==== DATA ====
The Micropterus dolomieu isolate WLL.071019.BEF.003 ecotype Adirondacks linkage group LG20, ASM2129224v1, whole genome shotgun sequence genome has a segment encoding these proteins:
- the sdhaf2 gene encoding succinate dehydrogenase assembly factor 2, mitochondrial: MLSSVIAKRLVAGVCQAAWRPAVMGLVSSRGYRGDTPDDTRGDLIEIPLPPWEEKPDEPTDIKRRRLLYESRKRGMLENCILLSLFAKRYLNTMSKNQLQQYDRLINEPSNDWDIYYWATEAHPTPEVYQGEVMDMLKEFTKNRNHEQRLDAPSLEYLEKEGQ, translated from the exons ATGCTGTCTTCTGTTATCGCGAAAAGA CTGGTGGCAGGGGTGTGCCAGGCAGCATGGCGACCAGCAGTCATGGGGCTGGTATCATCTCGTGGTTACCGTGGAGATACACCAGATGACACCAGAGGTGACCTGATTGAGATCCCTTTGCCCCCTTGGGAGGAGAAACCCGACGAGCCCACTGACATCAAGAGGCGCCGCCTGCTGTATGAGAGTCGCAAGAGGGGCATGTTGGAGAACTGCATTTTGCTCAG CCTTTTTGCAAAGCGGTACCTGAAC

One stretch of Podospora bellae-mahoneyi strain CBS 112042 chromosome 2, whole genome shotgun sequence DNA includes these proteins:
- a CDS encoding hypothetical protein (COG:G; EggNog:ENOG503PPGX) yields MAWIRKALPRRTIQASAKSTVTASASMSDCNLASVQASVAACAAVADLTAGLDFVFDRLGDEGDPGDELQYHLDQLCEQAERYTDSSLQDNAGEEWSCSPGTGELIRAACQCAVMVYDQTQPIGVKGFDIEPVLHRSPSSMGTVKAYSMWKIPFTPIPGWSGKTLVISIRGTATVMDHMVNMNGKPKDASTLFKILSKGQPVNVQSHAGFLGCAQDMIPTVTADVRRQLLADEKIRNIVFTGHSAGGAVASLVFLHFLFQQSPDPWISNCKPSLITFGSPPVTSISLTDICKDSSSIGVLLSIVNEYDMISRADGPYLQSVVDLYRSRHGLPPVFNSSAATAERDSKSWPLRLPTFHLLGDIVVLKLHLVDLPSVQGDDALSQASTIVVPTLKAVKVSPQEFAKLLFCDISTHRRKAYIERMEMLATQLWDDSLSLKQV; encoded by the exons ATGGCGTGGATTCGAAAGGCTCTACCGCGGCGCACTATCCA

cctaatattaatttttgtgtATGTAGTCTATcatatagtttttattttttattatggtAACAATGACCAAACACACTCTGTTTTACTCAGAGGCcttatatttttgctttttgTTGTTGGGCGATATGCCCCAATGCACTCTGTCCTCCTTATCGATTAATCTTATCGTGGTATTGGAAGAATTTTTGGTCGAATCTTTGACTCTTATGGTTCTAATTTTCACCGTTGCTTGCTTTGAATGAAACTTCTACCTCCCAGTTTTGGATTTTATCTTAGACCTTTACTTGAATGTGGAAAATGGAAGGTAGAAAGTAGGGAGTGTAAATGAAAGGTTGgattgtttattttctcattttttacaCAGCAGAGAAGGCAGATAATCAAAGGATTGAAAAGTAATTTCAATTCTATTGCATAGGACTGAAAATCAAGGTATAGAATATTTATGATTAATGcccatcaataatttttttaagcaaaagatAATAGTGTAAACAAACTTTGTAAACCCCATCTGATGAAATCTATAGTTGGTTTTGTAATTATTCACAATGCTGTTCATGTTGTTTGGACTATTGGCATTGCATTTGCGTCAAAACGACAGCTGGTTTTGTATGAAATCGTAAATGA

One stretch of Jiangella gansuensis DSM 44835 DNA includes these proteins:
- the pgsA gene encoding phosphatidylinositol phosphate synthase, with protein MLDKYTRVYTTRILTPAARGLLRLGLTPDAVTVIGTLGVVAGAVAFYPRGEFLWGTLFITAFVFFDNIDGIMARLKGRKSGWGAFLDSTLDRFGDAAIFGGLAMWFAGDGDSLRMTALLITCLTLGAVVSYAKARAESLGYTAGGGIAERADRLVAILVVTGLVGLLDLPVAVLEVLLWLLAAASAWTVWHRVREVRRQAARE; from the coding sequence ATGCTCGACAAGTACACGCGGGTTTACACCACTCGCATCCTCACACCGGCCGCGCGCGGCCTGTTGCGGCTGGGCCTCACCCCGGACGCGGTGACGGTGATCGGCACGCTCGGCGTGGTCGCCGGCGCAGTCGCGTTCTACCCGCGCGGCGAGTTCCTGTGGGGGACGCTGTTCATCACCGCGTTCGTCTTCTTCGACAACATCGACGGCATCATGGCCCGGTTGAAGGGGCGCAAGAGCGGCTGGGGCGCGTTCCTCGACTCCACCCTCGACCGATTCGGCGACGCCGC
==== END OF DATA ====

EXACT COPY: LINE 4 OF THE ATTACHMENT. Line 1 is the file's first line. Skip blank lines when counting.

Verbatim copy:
- a CDS encoding hypothetical protein (COG:G; EggNog:ENOG503PPGX) yields MAWIRKALPRRTIQASAKSTVTASASMSDCNLASVQASVAACAAVADLTAGLDFVFDRLGDEGDPGDELQYHLDQLCEQAERYTDSSLQDNAGEEWSCSPGTGELIRAACQCAVMVYDQTQPIGVKGFDIEPVLHRSPSSMGTVKAYSMWKIPFTPIPGWSGKTLVISIRGTATVMDHMVNMNGKPKDASTLFKILSKGQPVNVQSHAGFLGCAQDMIPTVTADVRRQLLADEKIRNIVFTGHSAGGAVASLVFLHFLFQQSPDPWISNCKPSLITFGSPPVTSISLTDICKDSSSIGVLLSIVNEYDMISRADGPYLQSVVDLYRSRHGLPPVFNSSAATAERDSKSWPLRLPTFHLLGDIVVLKLHLVDLPSVQGDDALSQASTIVVPTLKAVKVSPQEFAKLLFCDISTHRRKAYIERMEMLATQLWDDSLSLKQV; encoded by the exons ATGGCGTGGATTCGAAAGGCTCTACCGCGGCGCACTATCCA